Next-generation immunotherapy against cancer enters clinical trials

Next-generation immunotherapy against cancer enters clinical trials

Scientists have developed a new experimental drug that aims to use the body’s immune system in a response against cancer, which is now entering early phase clinical trials.

The experimental drug has been developed by Cancer Research UK scientists and targets suppressive ‘regulatory’ immune cells inside a tumour, significantly improving long-term survival in animal models even when used without other drugs. The potent effect of the drug was observed across multiple mouse models of cancer, with some models showing a near 100% response.

If this clinical trial, which aims to determine the drug’s safety in people with advanced cancer, and larger follow-up trials are successful, it could lead to new immunotherapy treatment for people with high numbers of a certain type of immune cell that is found in cancers such as melanoma, certain lung cancers, and head and neck cancer.

The study has been published in the journal Nature.

How does the drug work?

Regulatory T cells, or ‘Tregs’, usually act as brakes on our immune system, preventing it from becoming overactive, and previous work has shown that these cells are often found in high numbers in tumours. They are thought to prevent other immune cells from eradicating cancer. A hallmark of Treg immune cells is a protein called CD25, which is present in large amounts on the cells’ surfaces.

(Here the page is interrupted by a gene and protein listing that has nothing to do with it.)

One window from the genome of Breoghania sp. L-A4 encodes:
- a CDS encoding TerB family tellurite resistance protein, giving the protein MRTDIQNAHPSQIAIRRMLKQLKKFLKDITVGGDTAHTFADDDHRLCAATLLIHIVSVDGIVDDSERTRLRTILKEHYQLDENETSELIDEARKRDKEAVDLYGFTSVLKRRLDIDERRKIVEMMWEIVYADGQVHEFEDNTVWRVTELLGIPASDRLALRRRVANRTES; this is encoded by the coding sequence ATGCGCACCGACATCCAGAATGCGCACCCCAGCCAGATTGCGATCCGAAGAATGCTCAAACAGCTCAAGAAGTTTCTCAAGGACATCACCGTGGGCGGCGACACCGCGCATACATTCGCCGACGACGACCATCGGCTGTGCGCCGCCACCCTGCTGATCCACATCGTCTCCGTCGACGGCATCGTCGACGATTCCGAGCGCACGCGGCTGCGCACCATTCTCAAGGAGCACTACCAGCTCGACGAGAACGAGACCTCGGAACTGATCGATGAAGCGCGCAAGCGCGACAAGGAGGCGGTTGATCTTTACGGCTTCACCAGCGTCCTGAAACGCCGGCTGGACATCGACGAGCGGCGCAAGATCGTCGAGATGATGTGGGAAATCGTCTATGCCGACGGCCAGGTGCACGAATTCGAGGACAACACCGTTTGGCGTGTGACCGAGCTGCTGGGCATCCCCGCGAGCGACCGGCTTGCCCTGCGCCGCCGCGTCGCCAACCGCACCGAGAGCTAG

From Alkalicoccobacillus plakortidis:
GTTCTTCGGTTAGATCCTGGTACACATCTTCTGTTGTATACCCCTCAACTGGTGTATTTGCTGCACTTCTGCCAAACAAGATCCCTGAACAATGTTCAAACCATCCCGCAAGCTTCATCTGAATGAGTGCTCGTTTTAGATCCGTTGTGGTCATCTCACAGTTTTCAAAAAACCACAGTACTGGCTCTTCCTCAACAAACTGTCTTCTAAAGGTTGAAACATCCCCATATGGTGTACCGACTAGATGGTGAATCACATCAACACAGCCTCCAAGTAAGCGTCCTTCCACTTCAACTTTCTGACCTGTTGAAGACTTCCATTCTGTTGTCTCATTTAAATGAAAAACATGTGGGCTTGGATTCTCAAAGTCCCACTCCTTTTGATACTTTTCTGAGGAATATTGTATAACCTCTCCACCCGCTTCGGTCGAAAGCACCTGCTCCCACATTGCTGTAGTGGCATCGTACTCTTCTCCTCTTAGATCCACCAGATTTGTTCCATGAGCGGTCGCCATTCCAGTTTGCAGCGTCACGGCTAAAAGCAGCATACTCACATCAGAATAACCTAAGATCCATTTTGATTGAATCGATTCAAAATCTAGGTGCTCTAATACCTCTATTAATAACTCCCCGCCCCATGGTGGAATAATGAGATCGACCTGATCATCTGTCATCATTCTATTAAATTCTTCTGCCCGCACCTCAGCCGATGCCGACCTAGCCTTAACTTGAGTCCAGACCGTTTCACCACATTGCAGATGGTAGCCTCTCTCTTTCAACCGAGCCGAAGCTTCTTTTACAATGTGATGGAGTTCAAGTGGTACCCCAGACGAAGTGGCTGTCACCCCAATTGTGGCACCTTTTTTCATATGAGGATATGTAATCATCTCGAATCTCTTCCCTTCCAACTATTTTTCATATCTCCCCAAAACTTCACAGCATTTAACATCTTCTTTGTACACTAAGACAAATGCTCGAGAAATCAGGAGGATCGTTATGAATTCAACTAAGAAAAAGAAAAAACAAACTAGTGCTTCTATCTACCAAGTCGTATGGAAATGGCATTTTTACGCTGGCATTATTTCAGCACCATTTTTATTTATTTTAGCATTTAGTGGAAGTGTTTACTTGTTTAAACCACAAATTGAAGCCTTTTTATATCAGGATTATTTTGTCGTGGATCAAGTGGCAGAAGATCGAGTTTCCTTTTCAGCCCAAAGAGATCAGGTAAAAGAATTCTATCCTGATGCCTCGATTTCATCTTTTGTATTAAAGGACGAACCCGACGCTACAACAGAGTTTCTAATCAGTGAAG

Drugs that target the CD25 protein have previously been used to kill regulatory T cells, to try to release these brakes that dampen down the immune system, however, these drugs have been ineffective. This new study reveals why they have not been effective so far, leading to the development of the new immunotherapy drug.

Led by Professor Sergio Quezada and Professor Karl Peggs, the Cancer Research UK team discovered that previous CD25 drugs inadvertently affected cancer-killing ‘effector’ T cells in the tumour, which reduced the effectiveness of their immune response against the disease.

Professor Sergio Quezada, co-lead author from University College London, said: “For many years it’s been a complex mystery; why targeting CD25 with other drugs has not been as effective as anticipated. Now, by going back to basic biology and unpicking the mechanism behind this protein we have found that targeting CD25 was absolutely the right approach, but we needed to target a different part of the protein.”

The team were able to invent the new drug, an antibody which binds to a different part of the CD25 protein to other currently available drugs.

Professor Sergio Quezada said: “This drug not only eliminates the regulatory immune cells that dampen down the immune response to cancer, but also activates the cancer-killing immune cells. This two-pronged approach is a huge opportunity to significantly alter the tumour network of cells in and around the tumour, so they no longer protect the cancer cells, but start to turn against the tumour.”

Professor Karen Vousden, Cancer Research UK’s chief scientist, said: “This is a stand-out example of how studying cancer in the laboratory can lead directly to experimental treatments for people with the disease. Therapies that activate an immune response against cancers have already been a game changer for many tumour types, but they only work for a minority of patients. One approach to try to make them more effective has been to try to target immune cells called regulatory T cells, which normally limit the immune response. However, attempts to do this have been unsuccessful.

“In this study, Cancer Research UK scientists at UCL have worked out why these previous attempts have failed, and, in doing so, have invented a new antibody that lacks these unwanted additional activities, and shown that it produces potent anti-tumour responses in mice. It is now being tested in clinical trials against several types of cancer.”

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